leith links

Leith Links in Edinburgh is the location of the earliest recorded golf game played with rules.  The first recorded rules of the game of golf were created by the golfers playing at Leith Links in 1744. A plaque at the location says the following :

Leith Links
The Home of Golf

Historical home of The Honourable Company of Edinburgh Golfers. The game was played over a five hole course, each hole being over 400 yards long. In 1744 the first official rules were drawn up for a tournament on Leith Links and these rules, 13 in all, formed the basis for the modern game of golf.

playing leith links ?

Sorry - you can't !  Leith Links is now a public park, with football, rugby, cricket pitches, public footpaths and allotments. Houses, shops,  and a busy road now stand where some of the original holes were sited. To find the location of Leith Links on Google Maps click here.

history of leith Links

You can read the original rules as preserved by the Leith Links Rules of Golf Society by clicking here.

Mary, Queen of Scots probably played here, and it is known that James VII and Charles I enjoyed games at Leith.

The Gentlemen Golfers of Leith were established in the early 18th century. The name was then changed to The Honourable Company of Edinburgh Golfers and they spent almost 100 years on Leith Links. In 1836, they moved to Musselburgh, and in 1892 moved to Muirfield, where they owned their own clubhouse and course for the first time. Muirfield is now a well known championship golf course.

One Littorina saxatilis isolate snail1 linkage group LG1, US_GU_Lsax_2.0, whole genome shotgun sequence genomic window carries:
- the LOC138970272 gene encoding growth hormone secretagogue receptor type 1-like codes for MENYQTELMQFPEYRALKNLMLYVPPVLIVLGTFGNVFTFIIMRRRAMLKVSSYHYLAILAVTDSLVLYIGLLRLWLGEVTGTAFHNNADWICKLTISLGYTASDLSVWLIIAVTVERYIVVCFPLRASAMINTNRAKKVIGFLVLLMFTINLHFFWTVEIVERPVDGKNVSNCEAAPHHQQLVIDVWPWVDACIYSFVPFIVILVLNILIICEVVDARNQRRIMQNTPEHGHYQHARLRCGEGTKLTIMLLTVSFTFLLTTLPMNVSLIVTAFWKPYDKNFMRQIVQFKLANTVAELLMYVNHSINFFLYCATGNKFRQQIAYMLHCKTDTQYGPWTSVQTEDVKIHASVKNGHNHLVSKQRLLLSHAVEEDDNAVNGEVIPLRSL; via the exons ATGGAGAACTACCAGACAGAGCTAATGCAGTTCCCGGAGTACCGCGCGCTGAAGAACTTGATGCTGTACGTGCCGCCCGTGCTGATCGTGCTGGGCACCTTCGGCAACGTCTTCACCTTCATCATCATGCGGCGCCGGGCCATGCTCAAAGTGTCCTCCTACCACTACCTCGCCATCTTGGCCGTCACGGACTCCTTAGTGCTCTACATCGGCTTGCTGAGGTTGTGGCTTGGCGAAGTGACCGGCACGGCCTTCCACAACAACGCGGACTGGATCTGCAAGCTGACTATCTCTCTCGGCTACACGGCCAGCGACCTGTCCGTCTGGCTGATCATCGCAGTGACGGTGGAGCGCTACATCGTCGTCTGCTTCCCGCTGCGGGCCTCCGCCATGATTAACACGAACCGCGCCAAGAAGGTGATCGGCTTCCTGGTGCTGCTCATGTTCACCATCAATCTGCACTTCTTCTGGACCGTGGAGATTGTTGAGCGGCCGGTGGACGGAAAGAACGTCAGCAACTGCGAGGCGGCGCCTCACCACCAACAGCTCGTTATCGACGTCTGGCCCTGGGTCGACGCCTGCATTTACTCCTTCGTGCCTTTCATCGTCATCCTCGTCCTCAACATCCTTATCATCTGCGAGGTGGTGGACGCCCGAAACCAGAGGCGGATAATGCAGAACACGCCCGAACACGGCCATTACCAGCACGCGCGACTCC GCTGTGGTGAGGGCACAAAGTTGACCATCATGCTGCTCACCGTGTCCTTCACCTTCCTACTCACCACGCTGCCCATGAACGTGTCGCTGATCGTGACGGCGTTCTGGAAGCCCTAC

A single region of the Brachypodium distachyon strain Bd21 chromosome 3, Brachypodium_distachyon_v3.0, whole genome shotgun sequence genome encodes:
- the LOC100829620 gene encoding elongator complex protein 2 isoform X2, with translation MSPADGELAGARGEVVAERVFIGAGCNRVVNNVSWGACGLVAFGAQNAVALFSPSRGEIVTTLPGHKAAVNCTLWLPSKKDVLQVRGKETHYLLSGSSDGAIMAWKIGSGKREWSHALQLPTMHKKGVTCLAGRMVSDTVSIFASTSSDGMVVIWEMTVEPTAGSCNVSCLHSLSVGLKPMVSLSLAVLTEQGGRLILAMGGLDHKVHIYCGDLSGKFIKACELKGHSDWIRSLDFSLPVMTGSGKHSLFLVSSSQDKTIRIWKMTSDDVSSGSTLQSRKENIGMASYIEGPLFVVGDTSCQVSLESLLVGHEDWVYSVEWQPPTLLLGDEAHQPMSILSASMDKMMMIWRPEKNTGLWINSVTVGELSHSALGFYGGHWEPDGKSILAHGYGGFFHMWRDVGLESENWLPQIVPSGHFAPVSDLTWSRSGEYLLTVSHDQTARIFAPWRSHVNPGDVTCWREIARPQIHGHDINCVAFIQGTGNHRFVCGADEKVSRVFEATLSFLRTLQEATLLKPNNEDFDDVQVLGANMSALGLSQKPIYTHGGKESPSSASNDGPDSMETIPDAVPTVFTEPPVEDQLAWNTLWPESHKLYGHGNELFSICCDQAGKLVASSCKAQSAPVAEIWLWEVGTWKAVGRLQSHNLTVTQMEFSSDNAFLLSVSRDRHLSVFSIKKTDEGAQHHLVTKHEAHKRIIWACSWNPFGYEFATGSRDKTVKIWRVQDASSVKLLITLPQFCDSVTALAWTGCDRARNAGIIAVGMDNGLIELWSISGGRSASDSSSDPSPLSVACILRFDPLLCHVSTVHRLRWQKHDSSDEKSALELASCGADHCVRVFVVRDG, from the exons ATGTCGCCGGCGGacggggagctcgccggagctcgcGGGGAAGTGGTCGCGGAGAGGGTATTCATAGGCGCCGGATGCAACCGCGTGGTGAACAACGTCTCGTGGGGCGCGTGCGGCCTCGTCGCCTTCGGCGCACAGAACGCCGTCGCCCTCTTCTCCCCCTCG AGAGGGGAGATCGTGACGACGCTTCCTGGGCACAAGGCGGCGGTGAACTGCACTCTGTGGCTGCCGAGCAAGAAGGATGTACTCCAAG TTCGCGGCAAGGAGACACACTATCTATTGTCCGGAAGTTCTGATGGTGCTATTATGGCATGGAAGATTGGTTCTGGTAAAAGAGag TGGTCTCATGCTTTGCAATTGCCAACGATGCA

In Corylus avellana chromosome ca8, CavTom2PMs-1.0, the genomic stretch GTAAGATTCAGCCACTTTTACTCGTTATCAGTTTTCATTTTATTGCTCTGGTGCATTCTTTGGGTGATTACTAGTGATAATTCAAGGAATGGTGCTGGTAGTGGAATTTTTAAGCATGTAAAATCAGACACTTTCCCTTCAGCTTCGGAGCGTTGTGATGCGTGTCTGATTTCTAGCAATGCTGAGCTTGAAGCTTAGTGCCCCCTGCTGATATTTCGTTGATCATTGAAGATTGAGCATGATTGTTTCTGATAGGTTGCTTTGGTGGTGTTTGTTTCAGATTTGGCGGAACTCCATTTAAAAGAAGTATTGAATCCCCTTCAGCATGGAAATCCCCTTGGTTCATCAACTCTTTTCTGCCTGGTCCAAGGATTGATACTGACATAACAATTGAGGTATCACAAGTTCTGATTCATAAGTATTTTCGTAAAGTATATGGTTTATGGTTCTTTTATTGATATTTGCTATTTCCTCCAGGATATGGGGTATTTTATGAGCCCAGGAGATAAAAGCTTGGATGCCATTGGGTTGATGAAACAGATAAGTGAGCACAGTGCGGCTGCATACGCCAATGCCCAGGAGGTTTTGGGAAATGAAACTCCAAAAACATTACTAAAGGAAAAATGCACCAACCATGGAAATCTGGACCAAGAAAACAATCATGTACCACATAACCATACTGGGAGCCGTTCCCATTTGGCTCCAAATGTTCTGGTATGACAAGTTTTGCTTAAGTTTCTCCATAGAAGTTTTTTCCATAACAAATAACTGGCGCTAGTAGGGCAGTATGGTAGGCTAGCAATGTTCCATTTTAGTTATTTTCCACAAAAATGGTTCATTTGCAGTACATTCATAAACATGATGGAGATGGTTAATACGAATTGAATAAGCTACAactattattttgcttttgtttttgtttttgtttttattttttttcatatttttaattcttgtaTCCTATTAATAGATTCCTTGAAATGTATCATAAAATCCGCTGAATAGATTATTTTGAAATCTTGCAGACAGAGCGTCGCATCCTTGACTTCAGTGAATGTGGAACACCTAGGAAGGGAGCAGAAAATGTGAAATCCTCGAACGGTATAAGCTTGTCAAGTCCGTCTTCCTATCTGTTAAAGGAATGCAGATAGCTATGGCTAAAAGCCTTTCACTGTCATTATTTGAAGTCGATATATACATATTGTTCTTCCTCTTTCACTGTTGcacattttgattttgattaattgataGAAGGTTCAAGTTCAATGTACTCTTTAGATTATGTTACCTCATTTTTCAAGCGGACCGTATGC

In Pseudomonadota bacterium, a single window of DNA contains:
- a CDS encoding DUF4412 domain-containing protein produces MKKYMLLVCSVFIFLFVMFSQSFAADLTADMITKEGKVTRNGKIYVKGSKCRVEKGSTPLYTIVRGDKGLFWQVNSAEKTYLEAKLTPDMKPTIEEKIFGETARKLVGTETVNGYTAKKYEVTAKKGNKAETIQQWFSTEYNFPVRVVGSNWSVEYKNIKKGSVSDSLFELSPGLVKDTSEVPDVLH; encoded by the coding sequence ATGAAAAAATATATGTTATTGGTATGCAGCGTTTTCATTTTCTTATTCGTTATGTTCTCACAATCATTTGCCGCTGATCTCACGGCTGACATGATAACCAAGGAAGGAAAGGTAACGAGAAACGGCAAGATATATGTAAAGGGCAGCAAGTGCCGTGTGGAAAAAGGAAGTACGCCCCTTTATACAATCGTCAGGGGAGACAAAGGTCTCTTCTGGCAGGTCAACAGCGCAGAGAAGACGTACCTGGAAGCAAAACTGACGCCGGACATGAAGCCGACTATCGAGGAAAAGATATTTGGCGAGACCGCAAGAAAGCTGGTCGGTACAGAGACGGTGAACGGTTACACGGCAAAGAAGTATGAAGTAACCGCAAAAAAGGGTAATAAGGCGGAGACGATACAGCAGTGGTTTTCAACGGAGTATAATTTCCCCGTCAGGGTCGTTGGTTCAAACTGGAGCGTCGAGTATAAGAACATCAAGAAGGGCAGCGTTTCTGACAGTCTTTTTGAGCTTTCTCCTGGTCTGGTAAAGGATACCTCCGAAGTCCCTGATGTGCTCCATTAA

The first known international golf match was played at Leith Links between two Scotsmen (the Duke of York, who was the brother of the King Charles II and who would succeed him as James VII of Scotland / II of England and who was then in residence in Edinburgh as the King’s Commissioner at Holyroodhouse and a local golfing cobbler versus two English noblemen who were challenging them about whether golf originated in England or Scotland - they challenged the Duke to a game of golf to settle the dispute - the Scots won and the cobbler used the winnings to buy a building which was called "Golfers Land" - you can still see a plaque at the location or online by clicking here !

To find the location of the Golfer's Land plaque on Google Maps, click here

staying nearby

Edinburgh and East Lothian have a large number of excellent hotels and guest houses.

things to see in the area

Edinburgh Castle is well worth a visit. You will see the Scottish Crown Jewels. The Royal Mile is the road which stretches from the Castle to The Palace of Holyroodhouse, which is the Queen's Official residence in Scotland. The Scottish Parliament is also at hthe bottom of the Royal Mile. Towards the bottom of the Royal Mile, on your left as you face in the direction  of Holyrood Palace, and outside the old "Jenny Ha's" bar, you will see the plaque about Golfer's Land that is mentioned above. To check the exact location on Google Maps, follow this link.

Edinburgh has numerous excellent restaurants. There are many arts and theatre events on in Edinburgh and Edinburgh is famous for the Edinburgh Festival, the Festival Fringe and the Edinburgh Book Festival which take place over the summer months.

You can also visit The Royal Yacht Brittania, at Leith Docks.